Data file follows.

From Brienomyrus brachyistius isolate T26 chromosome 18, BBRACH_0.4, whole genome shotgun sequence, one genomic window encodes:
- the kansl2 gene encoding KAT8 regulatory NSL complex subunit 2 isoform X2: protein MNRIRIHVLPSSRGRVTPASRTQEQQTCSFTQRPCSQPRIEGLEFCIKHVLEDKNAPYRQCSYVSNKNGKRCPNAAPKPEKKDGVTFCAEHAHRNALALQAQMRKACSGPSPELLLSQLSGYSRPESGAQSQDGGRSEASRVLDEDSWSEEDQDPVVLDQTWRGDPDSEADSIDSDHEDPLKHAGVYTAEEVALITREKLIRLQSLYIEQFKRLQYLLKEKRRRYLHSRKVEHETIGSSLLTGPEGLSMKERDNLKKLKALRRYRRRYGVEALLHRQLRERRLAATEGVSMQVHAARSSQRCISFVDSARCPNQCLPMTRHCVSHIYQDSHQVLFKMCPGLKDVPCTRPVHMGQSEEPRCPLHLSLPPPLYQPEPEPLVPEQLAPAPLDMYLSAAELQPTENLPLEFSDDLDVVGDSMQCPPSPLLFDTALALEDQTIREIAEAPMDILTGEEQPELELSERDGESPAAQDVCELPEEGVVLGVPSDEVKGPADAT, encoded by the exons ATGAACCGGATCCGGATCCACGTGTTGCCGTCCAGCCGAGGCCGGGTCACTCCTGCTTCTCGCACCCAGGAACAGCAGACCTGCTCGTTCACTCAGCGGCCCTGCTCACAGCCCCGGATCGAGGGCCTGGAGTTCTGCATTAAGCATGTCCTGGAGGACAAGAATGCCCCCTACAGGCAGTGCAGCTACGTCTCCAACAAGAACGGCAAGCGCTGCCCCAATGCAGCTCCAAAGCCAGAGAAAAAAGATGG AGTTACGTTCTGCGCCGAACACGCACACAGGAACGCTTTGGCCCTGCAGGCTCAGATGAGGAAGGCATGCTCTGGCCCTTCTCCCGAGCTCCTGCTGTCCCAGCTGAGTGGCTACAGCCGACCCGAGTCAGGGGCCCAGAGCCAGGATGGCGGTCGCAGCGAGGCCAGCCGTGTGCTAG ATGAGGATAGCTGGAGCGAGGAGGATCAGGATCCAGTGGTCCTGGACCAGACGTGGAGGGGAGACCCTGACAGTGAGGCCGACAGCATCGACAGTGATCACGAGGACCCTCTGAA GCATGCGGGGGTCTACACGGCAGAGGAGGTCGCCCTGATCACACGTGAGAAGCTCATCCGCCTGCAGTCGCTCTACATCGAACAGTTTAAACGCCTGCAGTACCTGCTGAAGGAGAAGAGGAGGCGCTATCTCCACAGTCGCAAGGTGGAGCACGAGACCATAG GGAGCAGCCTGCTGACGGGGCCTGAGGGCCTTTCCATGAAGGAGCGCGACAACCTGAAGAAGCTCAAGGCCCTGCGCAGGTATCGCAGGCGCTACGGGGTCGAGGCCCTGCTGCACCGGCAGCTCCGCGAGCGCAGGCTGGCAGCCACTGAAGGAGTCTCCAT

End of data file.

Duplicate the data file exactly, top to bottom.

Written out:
From Brienomyrus brachyistius isolate T26 chromosome 18, BBRACH_0.4, whole genome shotgun sequence, one genomic window encodes:
- the kansl2 gene encoding KAT8 regulatory NSL complex subunit 2 isoform X2: protein MNRIRIHVLPSSRGRVTPASRTQEQQTCSFTQRPCSQPRIEGLEFCIKHVLEDKNAPYRQCSYVSNKNGKRCPNAAPKPEKKDGVTFCAEHAHRNALALQAQMRKACSGPSPELLLSQLSGYSRPESGAQSQDGGRSEASRVLDEDSWSEEDQDPVVLDQTWRGDPDSEADSIDSDHEDPLKHAGVYTAEEVALITREKLIRLQSLYIEQFKRLQYLLKEKRRRYLHSRKVEHETIGSSLLTGPEGLSMKERDNLKKLKALRRYRRRYGVEALLHRQLRERRLAATEGVSMQVHAARSSQRCISFVDSARCPNQCLPMTRHCVSHIYQDSHQVLFKMCPGLKDVPCTRPVHMGQSEEPRCPLHLSLPPPLYQPEPEPLVPEQLAPAPLDMYLSAAELQPTENLPLEFSDDLDVVGDSMQCPPSPLLFDTALALEDQTIREIAEAPMDILTGEEQPELELSERDGESPAAQDVCELPEEGVVLGVPSDEVKGPADAT, encoded by the exons ATGAACCGGATCCGGATCCACGTGTTGCCGTCCAGCCGAGGCCGGGTCACTCCTGCTTCTCGCACCCAGGAACAGCAGACCTGCTCGTTCACTCAGCGGCCCTGCTCACAGCCCCGGATCGAGGGCCTGGAGTTCTGCATTAAGCATGTCCTGGAGGACAAGAATGCCCCCTACAGGCAGTGCAGCTACGTCTCCAACAAGAACGGCAAGCGCTGCCCCAATGCAGCTCCAAAGCCAGAGAAAAAAGATGG AGTTACGTTCTGCGCCGAACACGCACACAGGAACGCTTTGGCCCTGCAGGCTCAGATGAGGAAGGCATGCTCTGGCCCTTCTCCCGAGCTCCTGCTGTCCCAGCTGAGTGGCTACAGCCGACCCGAGTCAGGGGCCCAGAGCCAGGATGGCGGTCGCAGCGAGGCCAGCCGTGTGCTAG ATGAGGATAGCTGGAGCGAGGAGGATCAGGATCCAGTGGTCCTGGACCAGACGTGGAGGGGAGACCCTGACAGTGAGGCCGACAGCATCGACAGTGATCACGAGGACCCTCTGAA GCATGCGGGGGTCTACACGGCAGAGGAGGTCGCCCTGATCACACGTGAGAAGCTCATCCGCCTGCAGTCGCTCTACATCGAACAGTTTAAACGCCTGCAGTACCTGCTGAAGGAGAAGAGGAGGCGCTATCTCCACAGTCGCAAGGTGGAGCACGAGACCATAG GGAGCAGCCTGCTGACGGGGCCTGAGGGCCTTTCCATGAAGGAGCGCGACAACCTGAAGAAGCTCAAGGCCCTGCGCAGGTATCGCAGGCGCTACGGGGTCGAGGCCCTGCTGCACCGGCAGCTCCGCGAGCGCAGGCTGGCAGCCACTGAAGGAGTCTCCAT